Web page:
The Quickcrop garden in March - dealing with a wet Spring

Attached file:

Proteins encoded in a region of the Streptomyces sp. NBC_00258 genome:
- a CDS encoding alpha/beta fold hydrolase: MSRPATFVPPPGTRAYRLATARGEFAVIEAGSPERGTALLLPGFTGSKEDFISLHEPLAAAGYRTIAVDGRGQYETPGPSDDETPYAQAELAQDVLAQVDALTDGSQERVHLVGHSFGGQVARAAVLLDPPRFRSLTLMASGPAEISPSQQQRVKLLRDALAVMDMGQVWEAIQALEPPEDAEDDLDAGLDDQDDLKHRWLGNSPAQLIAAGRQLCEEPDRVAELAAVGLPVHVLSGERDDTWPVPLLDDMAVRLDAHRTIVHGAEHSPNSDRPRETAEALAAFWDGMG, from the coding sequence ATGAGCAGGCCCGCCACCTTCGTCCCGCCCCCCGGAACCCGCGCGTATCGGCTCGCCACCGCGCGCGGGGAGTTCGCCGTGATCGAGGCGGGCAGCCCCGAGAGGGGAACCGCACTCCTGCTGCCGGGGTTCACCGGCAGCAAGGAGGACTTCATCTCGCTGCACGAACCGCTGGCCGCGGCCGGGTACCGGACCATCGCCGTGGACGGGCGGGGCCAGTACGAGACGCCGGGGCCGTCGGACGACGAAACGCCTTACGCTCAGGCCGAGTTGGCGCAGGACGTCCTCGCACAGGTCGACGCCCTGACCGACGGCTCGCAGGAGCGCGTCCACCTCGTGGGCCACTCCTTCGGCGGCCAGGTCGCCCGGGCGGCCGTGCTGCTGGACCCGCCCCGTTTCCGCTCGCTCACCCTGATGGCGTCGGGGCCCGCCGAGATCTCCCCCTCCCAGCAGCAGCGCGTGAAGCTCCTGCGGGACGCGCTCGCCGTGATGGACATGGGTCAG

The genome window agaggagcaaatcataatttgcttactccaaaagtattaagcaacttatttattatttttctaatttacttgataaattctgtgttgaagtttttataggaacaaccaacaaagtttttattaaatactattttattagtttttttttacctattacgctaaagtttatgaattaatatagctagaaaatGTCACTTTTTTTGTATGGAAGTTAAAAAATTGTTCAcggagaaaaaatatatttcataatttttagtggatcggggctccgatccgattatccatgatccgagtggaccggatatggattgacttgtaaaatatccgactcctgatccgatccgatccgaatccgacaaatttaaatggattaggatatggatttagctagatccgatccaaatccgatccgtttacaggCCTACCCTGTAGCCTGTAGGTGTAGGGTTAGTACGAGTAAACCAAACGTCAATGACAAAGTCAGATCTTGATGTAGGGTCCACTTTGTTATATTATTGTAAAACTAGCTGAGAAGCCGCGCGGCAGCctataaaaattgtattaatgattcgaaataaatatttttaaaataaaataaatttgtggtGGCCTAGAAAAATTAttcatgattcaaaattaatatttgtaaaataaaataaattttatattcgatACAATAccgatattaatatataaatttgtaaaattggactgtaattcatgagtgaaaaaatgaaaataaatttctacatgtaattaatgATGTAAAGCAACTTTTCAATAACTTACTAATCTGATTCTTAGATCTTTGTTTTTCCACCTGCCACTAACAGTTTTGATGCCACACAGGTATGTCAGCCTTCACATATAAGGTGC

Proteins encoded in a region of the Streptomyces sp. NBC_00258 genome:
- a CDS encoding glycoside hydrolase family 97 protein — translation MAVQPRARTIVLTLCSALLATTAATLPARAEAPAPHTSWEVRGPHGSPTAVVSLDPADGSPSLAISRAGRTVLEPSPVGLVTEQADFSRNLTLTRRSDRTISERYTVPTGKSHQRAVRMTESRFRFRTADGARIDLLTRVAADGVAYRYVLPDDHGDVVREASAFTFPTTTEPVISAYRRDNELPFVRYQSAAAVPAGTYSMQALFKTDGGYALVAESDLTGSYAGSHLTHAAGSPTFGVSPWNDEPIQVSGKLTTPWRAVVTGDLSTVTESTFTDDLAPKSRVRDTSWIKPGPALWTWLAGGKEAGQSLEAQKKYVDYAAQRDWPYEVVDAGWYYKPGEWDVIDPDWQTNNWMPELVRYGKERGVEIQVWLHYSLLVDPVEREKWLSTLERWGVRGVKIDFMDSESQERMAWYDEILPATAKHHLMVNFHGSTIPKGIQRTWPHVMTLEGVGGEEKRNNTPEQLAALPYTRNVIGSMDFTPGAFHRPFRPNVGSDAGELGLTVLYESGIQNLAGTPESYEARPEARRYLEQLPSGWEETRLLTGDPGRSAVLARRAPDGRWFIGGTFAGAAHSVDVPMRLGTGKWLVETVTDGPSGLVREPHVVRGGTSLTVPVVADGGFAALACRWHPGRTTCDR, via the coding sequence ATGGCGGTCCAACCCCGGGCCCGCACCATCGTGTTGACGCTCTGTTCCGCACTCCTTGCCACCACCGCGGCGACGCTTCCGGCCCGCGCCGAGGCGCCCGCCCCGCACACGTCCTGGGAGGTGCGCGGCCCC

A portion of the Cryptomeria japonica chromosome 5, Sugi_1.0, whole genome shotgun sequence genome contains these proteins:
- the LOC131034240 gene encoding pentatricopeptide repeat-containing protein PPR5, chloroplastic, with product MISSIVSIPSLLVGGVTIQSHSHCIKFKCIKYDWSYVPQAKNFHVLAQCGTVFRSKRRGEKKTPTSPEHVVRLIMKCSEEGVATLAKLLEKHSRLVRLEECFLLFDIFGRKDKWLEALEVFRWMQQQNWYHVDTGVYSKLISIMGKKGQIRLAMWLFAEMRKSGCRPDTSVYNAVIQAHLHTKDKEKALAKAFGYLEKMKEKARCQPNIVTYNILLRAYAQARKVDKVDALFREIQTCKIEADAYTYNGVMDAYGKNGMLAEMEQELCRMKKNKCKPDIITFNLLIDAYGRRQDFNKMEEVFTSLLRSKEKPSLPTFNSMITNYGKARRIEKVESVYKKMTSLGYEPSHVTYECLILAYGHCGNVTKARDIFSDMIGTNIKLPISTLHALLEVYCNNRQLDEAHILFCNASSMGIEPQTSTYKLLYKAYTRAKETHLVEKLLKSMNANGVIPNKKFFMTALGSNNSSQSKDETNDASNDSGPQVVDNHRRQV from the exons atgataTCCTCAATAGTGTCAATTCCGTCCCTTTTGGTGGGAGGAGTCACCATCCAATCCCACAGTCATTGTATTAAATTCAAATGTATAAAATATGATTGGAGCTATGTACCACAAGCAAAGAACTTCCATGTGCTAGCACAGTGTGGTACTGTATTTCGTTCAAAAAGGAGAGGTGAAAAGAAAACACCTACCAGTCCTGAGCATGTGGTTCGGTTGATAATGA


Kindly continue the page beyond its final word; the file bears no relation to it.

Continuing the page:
Due to a relatively dry end to last week I had thought the worst of the weather was over. I said as much on Facebook (and nearly caused an International incident) but today, it seems, the rain is back. It is hard to get enthusiastic about the garden in this weather but it is also important not to miss indoor sowing deadlines or we'll regret it when the weather improves. Most vegetables with the exception of root crops like carrot and parsnip are better started indoors anyway so the weather shouldn't be a problem. If you are growing leeks you can start sowing them in trays now, next week I'll be sowing cauliflower, calabrese, summer cabbage and celeriac. Dealing with wet soil It is very important not to work wet soil as you will compact it and damage the structure. To test your soil, pick up a handful and squeeze it, if it easily compacts into a solid ball it is probably too wet to work. If you need to plant something outside (I have broad bean seedlings that need to come out of their trays) you can cover the soil to let it dry out. You can cover the ground in black plastic or tarpaulin but a cloche (e.g. above) works better as you will get air flow and some warmth when (if) the sun comes out. Raised beds I know this isn't much help right now if you don't have them but raised beds will vastly improve drainage and will make soil workable sooner after a period of wet weather. The confines of a raised bed are also handier if you need to use a cloche as diverted water can drain out of the bed rather than into the surrounding soil. Adding organic matter The more organic matter (compost, manure etc..) your soil contains the better the structure and the more moisture it can hold without becoming waterlogged. Increasing organic matter allows soil to absorb more water in a manageable way, without compacting and becoming anaerobic. Again, that's not much use right now but it is worth bearing in mind for the future as periods of heavy rain seem set to increase. If your soil is unprotected right now it will also be beneficial to add a layer of mulch to feed and protect. Pruning fruit trees and bushes Now is the best time to prune fruit trees or bushes before they come out off their dormant period in the next couple of weeks. Established gooseberries and currants are pretty easy to prune although it does take some guts to remove whole sections of the bush as required. Both of the above produce the best fruit on wood that is 2-3 years old; the pruning method is to take out any branches four years or older which may require removing up to a third of the bush. I have written a couple of articles on various methods of pruning which you may find helpful, the gooseberry one includes a video, I include links below.